Experts estimate that almost 100 million deaths over the last century have been caused due to smoking bidis and tobacco in India. ‘Our calculations are derived from using the most conservative estimates and yet present mortality estimates which are significant and alarming,’ researchers Pranay G Lal, Nevin C Wilson and Prakash C Gupta said in a study published in Current Science. The study also concluded that of the estimated 100 million deaths 77% of them were caused due to bidis. This is has led the researchers to ask for a review of tobacco control interventions and re-examination of policies that promote the tobacco industry in India. They said since it takes three to four decades for a smoker to die after he starts smoking, the current tobacco use was expected cause deaths only in the coming decades.

‘For consumption in the last four decades, the mortality may be partially realised and some of the deaths will occur in near future’, they said. ‘Since the bulk of manufacturing and consumption occurred in the latter part of the last century, the early deaths of these smokers will happen in the first half of this century.’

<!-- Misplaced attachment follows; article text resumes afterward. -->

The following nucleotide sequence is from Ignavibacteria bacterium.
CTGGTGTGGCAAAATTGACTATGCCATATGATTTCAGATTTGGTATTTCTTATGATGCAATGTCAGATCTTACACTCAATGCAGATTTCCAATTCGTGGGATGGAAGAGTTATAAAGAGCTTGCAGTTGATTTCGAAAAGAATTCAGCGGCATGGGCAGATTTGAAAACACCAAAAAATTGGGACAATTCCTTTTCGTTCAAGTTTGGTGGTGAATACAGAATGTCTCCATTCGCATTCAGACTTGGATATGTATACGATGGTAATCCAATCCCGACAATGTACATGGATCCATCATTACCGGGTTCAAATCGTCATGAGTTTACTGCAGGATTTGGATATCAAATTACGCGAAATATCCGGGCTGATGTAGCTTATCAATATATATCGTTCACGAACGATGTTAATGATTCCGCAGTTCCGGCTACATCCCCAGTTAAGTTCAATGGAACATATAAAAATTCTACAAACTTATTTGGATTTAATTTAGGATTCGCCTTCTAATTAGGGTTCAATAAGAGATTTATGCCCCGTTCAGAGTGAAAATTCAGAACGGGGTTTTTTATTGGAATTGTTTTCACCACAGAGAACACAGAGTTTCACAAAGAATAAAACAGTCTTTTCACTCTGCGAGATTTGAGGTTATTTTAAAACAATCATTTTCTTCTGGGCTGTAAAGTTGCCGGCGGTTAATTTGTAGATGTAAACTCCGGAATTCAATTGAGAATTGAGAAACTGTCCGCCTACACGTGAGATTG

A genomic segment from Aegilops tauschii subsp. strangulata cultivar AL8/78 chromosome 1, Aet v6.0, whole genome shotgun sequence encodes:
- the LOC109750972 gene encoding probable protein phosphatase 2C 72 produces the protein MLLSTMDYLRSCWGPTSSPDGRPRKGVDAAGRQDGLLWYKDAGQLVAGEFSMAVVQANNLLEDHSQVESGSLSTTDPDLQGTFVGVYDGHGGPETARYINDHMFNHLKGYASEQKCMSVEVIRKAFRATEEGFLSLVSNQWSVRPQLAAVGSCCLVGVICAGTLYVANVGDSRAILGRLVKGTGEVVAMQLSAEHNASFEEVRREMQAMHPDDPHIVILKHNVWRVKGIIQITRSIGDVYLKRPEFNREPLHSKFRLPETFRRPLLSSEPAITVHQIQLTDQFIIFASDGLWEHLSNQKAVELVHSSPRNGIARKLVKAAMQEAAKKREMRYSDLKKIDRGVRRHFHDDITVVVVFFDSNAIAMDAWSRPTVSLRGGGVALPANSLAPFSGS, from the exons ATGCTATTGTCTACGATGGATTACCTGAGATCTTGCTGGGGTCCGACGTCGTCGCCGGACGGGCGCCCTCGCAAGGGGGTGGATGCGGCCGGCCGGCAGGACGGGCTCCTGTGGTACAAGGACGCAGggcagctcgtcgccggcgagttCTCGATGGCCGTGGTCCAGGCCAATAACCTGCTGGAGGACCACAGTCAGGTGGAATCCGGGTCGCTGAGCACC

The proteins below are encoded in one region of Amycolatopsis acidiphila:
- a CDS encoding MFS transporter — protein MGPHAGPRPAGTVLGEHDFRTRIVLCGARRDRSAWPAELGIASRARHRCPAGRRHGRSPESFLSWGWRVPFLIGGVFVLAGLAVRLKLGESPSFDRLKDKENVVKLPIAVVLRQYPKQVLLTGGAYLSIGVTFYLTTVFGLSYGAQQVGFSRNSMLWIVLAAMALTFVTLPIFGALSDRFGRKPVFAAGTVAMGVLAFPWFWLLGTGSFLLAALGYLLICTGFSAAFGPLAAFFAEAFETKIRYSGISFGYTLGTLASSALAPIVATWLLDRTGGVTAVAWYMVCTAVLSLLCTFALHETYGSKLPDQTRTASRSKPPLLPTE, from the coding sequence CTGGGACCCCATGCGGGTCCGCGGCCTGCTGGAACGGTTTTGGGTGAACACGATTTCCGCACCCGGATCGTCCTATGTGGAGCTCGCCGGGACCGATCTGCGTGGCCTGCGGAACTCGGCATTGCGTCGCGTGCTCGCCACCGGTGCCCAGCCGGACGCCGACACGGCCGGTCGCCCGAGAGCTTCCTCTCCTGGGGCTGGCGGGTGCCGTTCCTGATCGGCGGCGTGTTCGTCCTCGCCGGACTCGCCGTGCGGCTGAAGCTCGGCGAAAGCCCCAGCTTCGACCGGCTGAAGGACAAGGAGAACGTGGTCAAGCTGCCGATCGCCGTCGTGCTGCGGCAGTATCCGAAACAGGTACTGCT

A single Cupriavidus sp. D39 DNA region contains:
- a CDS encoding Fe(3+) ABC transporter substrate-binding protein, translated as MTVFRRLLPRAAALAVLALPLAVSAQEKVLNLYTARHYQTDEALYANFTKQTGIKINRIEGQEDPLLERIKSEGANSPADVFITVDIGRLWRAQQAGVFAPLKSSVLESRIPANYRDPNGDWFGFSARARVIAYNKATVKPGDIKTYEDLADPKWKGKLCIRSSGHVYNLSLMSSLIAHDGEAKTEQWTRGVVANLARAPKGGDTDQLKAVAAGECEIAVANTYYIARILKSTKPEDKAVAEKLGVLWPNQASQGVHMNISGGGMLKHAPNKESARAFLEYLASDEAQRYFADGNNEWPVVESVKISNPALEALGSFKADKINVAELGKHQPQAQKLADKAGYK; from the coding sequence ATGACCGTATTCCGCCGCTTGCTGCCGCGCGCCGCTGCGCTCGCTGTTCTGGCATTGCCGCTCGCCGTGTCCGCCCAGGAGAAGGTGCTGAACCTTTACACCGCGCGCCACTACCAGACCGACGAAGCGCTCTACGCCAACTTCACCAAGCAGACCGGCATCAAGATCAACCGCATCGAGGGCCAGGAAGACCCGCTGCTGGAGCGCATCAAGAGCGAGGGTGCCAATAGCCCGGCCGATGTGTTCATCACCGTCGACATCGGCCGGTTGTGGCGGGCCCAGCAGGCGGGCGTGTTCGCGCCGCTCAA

It estimates that 190 and 41 million lifetime bidi smokers and cigarette smokers, respectively between 1910 and 2010 ‘So in effect, if we were to cease all production and consumption in 2010, deaths would continue to take place. Less than one-fourth of the deaths from 100 year of smoking (from 1910-2010) have already taken place, and the three-fourths of the deaths will take place in the next 40 years’, the study said.

The data was collected from 23 sources including industry reports and academic journals from 1920 to arrive at these estimated figures. To derive total bidis produced, they used total bidi tobacco produced in India using data from the Ministry of Agriculture and divided it by the average tobacco contained in each bidi. These estimates were compared with 14 other sources.